In what could, should prove to be great news for fans of the little guys of the sport, Thai warrior Srisaket Sor Rungvisai has said he has two goals for the future: unifying the super-flyweight titles, which would include a big fight between he and Jerwin Ancajas, and then moving up to bantamweight to fight Naoya Inoue. If these two fights took place, fans would be guaranteed some quite blistering action; the kind that would make them temporarily forget all about the heavyweight division that so commands fan attention.
Rungvisai, who has already given us some superb action in fights with Roman Gonzalez and Juan Francisco Estrada, faces Iran Diaz, 14-2-3 next, in October, but the WBC super-fly king then aims to try and unify the belts before moving up for what could prove to be the ultimate challenge. 31 year old Rungvisai, 46-4-1(41) has plenty of respect for fellow lefty Ancajas, 30-1-1(20), the reigning IBF super-flyweight champ, as well as for Inoue, the current WBA bantamweight ruler – but this doesn’t mean he will not try his utmost to flatten both men if and when the fights come.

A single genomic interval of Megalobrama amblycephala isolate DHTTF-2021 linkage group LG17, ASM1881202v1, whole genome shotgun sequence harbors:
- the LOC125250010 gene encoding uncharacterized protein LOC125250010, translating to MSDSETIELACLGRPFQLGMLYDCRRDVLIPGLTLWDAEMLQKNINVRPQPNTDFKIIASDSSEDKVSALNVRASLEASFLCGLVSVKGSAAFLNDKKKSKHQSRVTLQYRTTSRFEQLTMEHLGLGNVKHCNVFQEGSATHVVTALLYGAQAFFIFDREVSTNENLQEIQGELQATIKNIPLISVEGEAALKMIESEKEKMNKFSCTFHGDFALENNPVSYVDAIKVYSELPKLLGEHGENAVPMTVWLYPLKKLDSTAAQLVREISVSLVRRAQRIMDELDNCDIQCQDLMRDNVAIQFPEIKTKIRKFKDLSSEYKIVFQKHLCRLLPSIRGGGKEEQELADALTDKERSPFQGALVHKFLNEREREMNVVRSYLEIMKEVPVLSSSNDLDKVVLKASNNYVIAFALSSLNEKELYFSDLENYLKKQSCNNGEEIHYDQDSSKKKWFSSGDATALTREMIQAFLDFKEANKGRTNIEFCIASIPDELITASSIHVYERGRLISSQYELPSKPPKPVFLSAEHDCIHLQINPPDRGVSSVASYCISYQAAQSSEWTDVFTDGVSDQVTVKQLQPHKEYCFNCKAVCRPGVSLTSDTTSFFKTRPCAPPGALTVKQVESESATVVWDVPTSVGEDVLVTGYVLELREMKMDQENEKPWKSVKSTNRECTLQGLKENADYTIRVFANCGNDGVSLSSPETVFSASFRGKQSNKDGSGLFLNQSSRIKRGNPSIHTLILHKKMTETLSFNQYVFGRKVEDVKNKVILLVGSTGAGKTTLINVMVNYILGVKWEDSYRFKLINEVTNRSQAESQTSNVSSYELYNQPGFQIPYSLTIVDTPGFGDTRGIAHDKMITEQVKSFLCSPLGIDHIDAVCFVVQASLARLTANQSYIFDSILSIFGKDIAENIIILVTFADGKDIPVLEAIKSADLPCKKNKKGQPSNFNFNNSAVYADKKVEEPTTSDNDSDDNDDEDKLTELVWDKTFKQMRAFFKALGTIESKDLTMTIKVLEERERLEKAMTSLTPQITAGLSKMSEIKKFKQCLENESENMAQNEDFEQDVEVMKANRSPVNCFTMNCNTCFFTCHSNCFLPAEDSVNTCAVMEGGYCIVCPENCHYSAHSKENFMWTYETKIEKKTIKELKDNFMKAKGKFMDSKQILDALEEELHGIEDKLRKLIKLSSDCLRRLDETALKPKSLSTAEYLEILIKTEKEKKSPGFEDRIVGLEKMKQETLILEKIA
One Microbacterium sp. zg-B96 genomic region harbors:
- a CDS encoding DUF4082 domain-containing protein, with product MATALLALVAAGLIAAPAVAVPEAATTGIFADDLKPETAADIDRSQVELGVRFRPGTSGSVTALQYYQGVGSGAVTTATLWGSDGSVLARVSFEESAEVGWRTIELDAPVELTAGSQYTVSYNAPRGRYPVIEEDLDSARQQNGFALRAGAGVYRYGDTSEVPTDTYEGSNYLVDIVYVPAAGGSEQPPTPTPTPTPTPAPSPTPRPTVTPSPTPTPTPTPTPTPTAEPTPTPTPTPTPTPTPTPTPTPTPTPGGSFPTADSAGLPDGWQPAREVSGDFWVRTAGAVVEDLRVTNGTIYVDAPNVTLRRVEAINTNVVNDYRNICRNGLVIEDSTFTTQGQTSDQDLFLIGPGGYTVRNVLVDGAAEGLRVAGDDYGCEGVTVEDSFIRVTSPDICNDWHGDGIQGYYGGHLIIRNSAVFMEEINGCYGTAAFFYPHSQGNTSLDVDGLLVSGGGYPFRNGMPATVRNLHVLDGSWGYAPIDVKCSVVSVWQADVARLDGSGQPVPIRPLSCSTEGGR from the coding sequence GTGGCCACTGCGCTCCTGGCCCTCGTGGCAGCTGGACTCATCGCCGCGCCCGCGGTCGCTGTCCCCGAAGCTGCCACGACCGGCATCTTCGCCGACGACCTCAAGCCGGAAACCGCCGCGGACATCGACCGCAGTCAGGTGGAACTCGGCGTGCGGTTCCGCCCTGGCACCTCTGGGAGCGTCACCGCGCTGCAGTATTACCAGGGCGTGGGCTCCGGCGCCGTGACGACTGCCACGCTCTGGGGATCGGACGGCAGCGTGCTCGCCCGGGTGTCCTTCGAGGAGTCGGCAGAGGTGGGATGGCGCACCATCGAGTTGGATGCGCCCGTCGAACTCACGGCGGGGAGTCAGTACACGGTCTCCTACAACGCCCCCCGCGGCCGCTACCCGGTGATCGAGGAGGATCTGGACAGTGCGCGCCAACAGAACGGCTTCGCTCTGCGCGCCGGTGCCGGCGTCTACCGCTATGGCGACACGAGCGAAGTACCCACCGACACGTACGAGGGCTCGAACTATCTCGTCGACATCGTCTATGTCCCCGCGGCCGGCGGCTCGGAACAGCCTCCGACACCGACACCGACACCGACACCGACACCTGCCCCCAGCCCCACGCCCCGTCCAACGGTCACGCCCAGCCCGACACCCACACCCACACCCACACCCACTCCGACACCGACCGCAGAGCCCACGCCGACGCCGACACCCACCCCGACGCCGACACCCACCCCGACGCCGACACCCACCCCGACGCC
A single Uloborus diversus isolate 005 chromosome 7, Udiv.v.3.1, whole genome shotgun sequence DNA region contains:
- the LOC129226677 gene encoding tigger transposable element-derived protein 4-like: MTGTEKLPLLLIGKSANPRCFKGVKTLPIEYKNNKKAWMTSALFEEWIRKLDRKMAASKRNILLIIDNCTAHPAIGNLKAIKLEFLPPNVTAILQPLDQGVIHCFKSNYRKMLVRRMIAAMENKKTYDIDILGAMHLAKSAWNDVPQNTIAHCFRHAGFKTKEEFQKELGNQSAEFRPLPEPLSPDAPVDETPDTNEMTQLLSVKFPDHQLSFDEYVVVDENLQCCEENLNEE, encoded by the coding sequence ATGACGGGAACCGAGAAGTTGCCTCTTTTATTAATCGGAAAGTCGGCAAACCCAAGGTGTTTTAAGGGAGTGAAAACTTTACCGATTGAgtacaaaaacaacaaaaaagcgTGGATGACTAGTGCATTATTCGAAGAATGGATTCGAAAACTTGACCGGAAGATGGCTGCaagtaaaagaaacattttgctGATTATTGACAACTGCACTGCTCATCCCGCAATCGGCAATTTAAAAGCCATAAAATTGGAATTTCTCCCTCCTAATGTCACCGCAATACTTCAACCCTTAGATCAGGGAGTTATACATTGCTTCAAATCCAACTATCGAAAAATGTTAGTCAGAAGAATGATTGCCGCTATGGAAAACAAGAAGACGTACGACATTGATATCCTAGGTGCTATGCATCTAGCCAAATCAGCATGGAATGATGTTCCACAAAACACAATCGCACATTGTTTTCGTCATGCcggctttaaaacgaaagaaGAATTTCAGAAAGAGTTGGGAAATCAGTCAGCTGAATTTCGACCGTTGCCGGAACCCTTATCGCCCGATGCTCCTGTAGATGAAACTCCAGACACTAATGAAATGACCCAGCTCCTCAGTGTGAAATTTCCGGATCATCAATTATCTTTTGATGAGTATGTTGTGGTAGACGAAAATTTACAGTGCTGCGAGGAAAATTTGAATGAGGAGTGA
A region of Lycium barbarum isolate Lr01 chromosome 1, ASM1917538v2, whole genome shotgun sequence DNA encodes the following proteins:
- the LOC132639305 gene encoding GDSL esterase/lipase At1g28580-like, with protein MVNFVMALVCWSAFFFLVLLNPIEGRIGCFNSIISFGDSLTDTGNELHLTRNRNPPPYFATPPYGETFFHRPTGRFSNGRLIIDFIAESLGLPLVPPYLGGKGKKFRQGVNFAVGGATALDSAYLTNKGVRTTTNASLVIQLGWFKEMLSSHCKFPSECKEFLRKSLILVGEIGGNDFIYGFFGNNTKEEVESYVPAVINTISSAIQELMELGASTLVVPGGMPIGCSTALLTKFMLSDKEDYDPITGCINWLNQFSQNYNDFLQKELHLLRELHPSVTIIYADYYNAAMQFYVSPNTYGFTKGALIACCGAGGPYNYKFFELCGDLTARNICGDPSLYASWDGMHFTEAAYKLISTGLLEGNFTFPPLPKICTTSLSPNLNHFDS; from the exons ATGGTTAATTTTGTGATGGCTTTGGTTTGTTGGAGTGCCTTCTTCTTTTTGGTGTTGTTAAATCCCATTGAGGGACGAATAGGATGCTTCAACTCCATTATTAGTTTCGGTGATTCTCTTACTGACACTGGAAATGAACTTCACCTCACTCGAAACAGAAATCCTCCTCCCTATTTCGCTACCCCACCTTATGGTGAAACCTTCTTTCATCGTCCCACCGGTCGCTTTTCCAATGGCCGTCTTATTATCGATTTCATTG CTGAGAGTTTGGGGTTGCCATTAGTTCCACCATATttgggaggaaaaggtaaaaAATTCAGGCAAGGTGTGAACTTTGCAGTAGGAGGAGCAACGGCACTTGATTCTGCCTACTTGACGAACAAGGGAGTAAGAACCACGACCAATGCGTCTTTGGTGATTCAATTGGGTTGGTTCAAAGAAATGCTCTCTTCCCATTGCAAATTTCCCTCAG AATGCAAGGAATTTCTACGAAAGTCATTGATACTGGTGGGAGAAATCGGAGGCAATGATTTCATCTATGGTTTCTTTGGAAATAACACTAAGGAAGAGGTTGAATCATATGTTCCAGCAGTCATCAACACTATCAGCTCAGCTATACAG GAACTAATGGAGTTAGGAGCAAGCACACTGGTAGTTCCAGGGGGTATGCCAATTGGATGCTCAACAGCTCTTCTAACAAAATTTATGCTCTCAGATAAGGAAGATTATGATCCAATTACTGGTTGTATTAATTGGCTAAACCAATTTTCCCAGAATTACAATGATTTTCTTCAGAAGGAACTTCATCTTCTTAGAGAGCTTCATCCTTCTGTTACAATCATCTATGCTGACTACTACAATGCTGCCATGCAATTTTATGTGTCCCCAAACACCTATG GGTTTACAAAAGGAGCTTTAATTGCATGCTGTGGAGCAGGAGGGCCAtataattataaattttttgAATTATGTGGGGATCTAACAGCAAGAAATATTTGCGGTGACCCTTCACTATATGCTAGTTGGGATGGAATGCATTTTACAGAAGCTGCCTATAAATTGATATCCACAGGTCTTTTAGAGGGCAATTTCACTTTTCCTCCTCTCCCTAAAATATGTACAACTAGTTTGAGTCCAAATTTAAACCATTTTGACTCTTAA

“I have been watching him fight and I think he’s a great boxer especially in terms of his style fighting backwards,” Rungvisai said of Ancajas whilst speaking with Inquirer.net. “If I really get to fight with him, I would definitely move forward and try to knock him out. I think that will be a great fight. My wish is that I would like to unify the [115 pound] division. If I really can do it, I want to clean up the division first, unify the whole thing and when it’s all done and if it really happens I would consider going up to the 118 pound division to fight Inoue.”
While a fight between Rungvisai and Ancajas would be a potential thriller, a fight between the Thai southpaw and “Monster” Inoue would really get fight fans in a lather. The unbeaten Japanese wrecking machine, 16-0(14) who has already won belts in three weight divisions will enter the WBSS bantamweight tournament in October, and though he is the favourite to win the tournament it could take a fair amount of time for the tourney to reach its conclusion.
But after the tournament, whether he’s won it or not, Inoue against Rungvisai would be waiting – we hope. And what a fight this one really would be should it go down. Two viciously powerful punchers, one of them proven to be teak-tough, both of them fearless – what’s not to like!
Whenever and wherever it took place, hardcore fans who are familiar with both warriors would tune in to see Rungvisai and Inoue rumble. And rumble hard they certainly would do.